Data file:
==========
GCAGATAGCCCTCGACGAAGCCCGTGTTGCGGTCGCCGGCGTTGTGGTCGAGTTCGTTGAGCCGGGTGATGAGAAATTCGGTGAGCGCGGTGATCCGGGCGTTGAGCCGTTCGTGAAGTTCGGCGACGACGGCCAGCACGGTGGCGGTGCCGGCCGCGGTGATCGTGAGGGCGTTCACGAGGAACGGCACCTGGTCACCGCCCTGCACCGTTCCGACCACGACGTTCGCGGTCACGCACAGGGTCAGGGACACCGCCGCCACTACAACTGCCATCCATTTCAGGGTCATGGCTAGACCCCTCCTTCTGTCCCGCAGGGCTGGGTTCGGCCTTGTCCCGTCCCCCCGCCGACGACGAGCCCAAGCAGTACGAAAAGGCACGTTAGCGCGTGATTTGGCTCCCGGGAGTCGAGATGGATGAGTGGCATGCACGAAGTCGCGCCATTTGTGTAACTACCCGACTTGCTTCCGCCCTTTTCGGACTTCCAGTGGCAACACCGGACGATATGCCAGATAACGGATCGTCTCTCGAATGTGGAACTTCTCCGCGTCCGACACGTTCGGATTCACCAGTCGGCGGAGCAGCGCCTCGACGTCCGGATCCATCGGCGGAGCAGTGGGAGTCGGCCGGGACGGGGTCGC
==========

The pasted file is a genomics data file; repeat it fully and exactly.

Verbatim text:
GCAGATAGCCCTCGACGAAGCCCGTGTTGCGGTCGCCGGCGTTGTGGTCGAGTTCGTTGAGCCGGGTGATGAGAAATTCGGTGAGCGCGGTGATCCGGGCGTTGAGCCGTTCGTGAAGTTCGGCGACGACGGCCAGCACGGTGGCGGTGCCGGCCGCGGTGATCGTGAGGGCGTTCACGAGGAACGGCACCTGGTCACCGCCCTGCACCGTTCCGACCACGACGTTCGCGGTCACGCACAGGGTCAGGGACACCGCCGCCACTACAACTGCCATCCATTTCAGGGTCATGGCTAGACCCCTCCTTCTGTCCCGCAGGGCTGGGTTCGGCCTTGTCCCGTCCCCCCGCCGACGACGAGCCCAAGCAGTACGAAAAGGCACGTTAGCGCGTGATTTGGCTCCCGGGAGTCGAGATGGATGAGTGGCATGCACGAAGTCGCGCCATTTGTGTAACTACCCGACTTGCTTCCGCCCTTTTCGGACTTCCAGTGGCAACACCGGACGATATGCCAGATAACGGATCGTCTCTCGAATGTGGAACTTCTCCGCGTCCGACACGTTCGGATTCACCAGTCGGCGGAGCAGCGCCTCGACGTCCGGATCCATCGGCGGAGCAGTGGGAGTCGGCCGGGACGGGGTCGC